The temperate rainforest biome is famous for its green forest at middle and high latitudes, growing along narrow margins of the Pacific Northwest in North America. This biome differs from the equatorial and tropical rainforest in the sense that here only a few species of trees dominate.

The rainforest of the Olympic Peninsula in Washington State has a mixture of broadleaf and needle leaf trees, huge ferns and thick undergrowth. In fact, it is the maritime influence that is responsible for producing this moist, lush forest community.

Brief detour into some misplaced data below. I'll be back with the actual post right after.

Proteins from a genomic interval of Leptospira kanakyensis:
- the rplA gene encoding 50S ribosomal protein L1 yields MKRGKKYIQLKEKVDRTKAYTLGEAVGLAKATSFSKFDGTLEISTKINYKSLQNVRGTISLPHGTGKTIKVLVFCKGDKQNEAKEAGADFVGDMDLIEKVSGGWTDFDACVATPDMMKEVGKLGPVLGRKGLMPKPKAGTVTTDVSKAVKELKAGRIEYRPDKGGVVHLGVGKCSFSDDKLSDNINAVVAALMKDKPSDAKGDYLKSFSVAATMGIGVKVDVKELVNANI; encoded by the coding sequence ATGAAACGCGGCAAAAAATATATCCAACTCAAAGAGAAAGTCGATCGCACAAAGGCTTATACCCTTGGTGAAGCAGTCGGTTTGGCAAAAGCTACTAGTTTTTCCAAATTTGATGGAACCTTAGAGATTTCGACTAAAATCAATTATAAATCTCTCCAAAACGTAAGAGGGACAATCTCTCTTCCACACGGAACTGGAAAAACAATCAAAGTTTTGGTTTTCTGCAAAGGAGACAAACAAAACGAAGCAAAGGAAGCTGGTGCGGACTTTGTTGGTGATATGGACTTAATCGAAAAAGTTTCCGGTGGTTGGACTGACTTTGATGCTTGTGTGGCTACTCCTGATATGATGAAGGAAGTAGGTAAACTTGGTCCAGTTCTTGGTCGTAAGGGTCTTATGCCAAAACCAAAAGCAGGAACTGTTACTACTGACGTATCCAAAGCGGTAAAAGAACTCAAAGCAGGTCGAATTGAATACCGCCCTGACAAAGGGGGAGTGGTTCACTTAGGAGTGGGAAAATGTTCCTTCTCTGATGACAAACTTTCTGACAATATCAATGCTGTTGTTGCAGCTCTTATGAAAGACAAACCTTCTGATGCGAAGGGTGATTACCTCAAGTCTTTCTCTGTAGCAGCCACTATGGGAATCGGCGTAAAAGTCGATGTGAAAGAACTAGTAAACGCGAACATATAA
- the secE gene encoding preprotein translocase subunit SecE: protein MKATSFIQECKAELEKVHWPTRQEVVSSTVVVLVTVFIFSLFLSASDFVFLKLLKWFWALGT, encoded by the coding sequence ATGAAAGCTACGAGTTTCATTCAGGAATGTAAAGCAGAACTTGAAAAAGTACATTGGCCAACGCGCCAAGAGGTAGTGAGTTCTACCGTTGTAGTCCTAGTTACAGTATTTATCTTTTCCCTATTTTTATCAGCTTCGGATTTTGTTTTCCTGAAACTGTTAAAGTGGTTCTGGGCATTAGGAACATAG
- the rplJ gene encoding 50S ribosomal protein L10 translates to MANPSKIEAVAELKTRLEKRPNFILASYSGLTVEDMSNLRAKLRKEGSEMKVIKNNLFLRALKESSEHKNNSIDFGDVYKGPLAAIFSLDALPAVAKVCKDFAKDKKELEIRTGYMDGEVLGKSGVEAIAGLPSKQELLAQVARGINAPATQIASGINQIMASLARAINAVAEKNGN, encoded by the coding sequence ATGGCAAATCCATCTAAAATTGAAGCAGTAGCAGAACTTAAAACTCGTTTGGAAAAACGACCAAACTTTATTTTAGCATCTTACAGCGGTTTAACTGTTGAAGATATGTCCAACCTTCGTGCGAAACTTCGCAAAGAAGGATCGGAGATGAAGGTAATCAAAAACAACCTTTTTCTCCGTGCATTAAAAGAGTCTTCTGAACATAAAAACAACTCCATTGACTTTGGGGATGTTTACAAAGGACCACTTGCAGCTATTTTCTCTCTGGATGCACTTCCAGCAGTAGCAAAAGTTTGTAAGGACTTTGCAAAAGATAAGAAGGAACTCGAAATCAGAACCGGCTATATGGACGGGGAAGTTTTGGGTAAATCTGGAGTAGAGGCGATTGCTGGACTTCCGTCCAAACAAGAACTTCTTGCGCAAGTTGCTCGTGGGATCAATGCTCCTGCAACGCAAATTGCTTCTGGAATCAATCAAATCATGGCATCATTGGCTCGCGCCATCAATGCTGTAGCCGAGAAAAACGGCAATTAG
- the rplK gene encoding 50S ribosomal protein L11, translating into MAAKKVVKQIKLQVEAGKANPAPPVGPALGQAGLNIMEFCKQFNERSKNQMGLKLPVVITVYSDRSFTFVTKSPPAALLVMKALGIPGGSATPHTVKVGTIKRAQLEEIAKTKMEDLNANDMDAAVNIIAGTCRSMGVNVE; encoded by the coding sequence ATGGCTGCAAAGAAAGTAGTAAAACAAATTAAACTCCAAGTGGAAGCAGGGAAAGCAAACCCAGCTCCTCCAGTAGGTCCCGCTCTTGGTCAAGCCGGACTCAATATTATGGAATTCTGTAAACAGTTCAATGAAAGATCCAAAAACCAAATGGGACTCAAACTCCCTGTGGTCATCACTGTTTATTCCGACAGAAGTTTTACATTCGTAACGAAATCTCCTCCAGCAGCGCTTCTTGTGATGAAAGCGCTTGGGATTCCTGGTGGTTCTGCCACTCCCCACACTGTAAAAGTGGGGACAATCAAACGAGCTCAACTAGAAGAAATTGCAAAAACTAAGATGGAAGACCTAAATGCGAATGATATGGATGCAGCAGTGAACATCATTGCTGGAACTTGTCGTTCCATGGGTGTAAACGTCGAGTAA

The characteristic feature of this biome is that the tallest trees in the world ranging in height from 60 to 90 m are found here. Douglas, fir, spruce, cedar and hemlock are the dominant species here.

It is noteworthy that leaf-fall in these biomes is related to the seasonal drop in temperature. The temperature change and associated lack of food also affect organisms higher up the food web. Some birds migrate to warmer countries.


Temperate forests on different continents have similar growth forms, but contain different species.